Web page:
Saturday 12 October 2019

Chinese Measure Words

Measure words can be difficult in Mandarin Chinese because of the large amount of variations. Different objects could be discussed. Measure words exist in English, such as “piece of cake” or “stick of gum.” In Chinese, each noun requires a measure word. For example, you need to say “five (measure word) cats.”

Here are some common measure words in Mandarin Chinese:

个 gè

This is a generic measure word that you can use in place of measure words that you do not know. Examples for “个 gè” include: 三个人 sān gèrén (three people),  一个苹果  yīgè píngguǒ (one apple). 

间 jiān

This is a measure word that is used to describe any sort of room, from bedrooms to classrooms. For example: 一间客房 yī jiàn kèfáng (one guest room), 四间教室 sì jiān jiàoshì (four classrooms). 

棵 kē

“棵 kē” is used when when talking about plants or trees. You would say “三棵树 sān kē shù
” when talking about three trees. 

双 shuāng

When you are talking about pairs of things, the measure word “双 shuāng” is used. So four pairs of shoes would be “四双鞋 sì shuāng xié” and one pair of chopsticks is “一双筷子 yīshuāng kuàizi”. 

张 zhāng

To talk about pieces of paper, or anything flat, you will use “张”. This can be tricky because nouns such as paper, bed, and tickets all fall into this category. Examples include: 两张票 liǎng zhāng piào (two tickets), 一张床  yī zhāng chuáng (one bed), and 三张纸 sān zhāng zhǐ (three sheets of paper).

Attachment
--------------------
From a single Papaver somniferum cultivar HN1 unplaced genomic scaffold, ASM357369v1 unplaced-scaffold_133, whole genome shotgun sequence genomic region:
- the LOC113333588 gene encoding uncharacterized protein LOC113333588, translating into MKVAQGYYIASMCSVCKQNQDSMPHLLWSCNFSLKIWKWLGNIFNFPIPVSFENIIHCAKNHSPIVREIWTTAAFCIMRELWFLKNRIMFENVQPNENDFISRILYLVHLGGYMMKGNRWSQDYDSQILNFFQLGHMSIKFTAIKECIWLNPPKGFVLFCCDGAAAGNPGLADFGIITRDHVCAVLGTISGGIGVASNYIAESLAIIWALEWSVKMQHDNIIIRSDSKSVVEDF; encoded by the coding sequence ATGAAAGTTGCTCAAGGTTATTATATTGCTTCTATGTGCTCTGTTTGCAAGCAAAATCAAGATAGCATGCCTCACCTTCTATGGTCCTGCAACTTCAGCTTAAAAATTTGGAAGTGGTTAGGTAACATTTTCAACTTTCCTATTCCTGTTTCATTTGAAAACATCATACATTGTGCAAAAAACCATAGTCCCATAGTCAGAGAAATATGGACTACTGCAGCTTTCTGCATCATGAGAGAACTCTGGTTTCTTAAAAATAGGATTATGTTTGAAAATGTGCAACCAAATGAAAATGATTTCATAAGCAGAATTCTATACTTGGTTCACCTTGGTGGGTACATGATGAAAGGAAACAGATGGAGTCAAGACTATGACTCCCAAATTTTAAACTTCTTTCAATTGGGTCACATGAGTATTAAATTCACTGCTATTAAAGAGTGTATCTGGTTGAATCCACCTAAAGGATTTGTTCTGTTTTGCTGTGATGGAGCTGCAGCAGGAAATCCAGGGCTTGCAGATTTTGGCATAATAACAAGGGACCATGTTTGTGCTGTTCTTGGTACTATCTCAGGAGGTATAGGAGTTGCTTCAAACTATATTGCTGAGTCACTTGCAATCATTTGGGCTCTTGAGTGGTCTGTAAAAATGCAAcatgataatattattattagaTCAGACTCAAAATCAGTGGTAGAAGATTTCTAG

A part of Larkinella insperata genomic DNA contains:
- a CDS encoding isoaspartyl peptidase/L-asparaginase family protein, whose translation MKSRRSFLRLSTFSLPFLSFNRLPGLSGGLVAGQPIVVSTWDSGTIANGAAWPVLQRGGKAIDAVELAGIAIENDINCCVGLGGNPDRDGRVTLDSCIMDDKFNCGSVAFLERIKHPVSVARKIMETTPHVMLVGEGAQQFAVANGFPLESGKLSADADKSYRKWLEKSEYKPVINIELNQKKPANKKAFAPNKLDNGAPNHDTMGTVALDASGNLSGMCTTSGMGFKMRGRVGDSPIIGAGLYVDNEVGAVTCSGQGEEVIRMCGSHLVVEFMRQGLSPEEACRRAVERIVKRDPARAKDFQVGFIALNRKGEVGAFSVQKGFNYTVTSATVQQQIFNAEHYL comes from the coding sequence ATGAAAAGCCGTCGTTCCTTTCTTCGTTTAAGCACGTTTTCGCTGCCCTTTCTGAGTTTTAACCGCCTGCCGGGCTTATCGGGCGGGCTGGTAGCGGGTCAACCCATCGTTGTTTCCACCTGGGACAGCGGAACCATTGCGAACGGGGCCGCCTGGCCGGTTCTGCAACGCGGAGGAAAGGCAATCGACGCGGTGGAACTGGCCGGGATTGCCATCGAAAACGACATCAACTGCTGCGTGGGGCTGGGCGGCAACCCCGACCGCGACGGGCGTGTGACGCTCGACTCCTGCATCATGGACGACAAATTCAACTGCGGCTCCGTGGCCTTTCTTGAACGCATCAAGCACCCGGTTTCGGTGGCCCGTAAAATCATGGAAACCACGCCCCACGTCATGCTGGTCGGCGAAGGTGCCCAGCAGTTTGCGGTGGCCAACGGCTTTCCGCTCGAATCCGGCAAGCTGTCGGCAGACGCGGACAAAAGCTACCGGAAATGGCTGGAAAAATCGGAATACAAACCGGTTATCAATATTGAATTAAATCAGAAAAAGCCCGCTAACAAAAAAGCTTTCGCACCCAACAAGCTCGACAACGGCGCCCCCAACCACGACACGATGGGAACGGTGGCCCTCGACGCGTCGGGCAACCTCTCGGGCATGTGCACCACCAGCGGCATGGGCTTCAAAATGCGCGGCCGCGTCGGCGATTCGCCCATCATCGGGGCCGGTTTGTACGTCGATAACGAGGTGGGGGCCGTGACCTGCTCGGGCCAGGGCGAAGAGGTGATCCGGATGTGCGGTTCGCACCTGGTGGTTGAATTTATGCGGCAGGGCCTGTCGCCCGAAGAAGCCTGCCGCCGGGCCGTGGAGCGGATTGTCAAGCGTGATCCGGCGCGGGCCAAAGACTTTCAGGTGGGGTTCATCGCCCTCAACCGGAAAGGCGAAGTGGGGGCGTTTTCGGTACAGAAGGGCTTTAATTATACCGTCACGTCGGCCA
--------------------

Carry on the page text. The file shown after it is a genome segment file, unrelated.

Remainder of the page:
支 zhī

This measure word is used to refer to twig-like objects or long objects such as pens and pencils. You would say “一支铅笔 yī zhī qiānbǐ” for “one pencil”.

只 zhī

Another common measure word that you will see describing animals or if you are talking about one of a pair is “只 zhī”. Note that this is pronounced “zhī” and not “zhǐ” like in other contexts. Examples include: 两只鸡 liǎng zhī jī (two chickens), 一只鞋 yī zhǐ xié (one shoe). These measuring words can begin to get extremely complicated. There are many different characters for various categories. Every Chinese noun needs a measure word. If you make a mistake, people probably could still understand what you are talking about.


  1. I had some success memorizing Chinese measure words on a nudiustertian day.

    Nudiustertian (Adjective. Of or relating to the day before yesterday; very recent.)

  2. I would have to repeat some of these Chinese words many times before I completely memorized them. Remember, repetition is the key to success.

    Before you get the meaning, the words might have looked like gobbledygook (weird language that is meaningless or is made unintelligible by excessive use of abstruse technical terms; nonsense)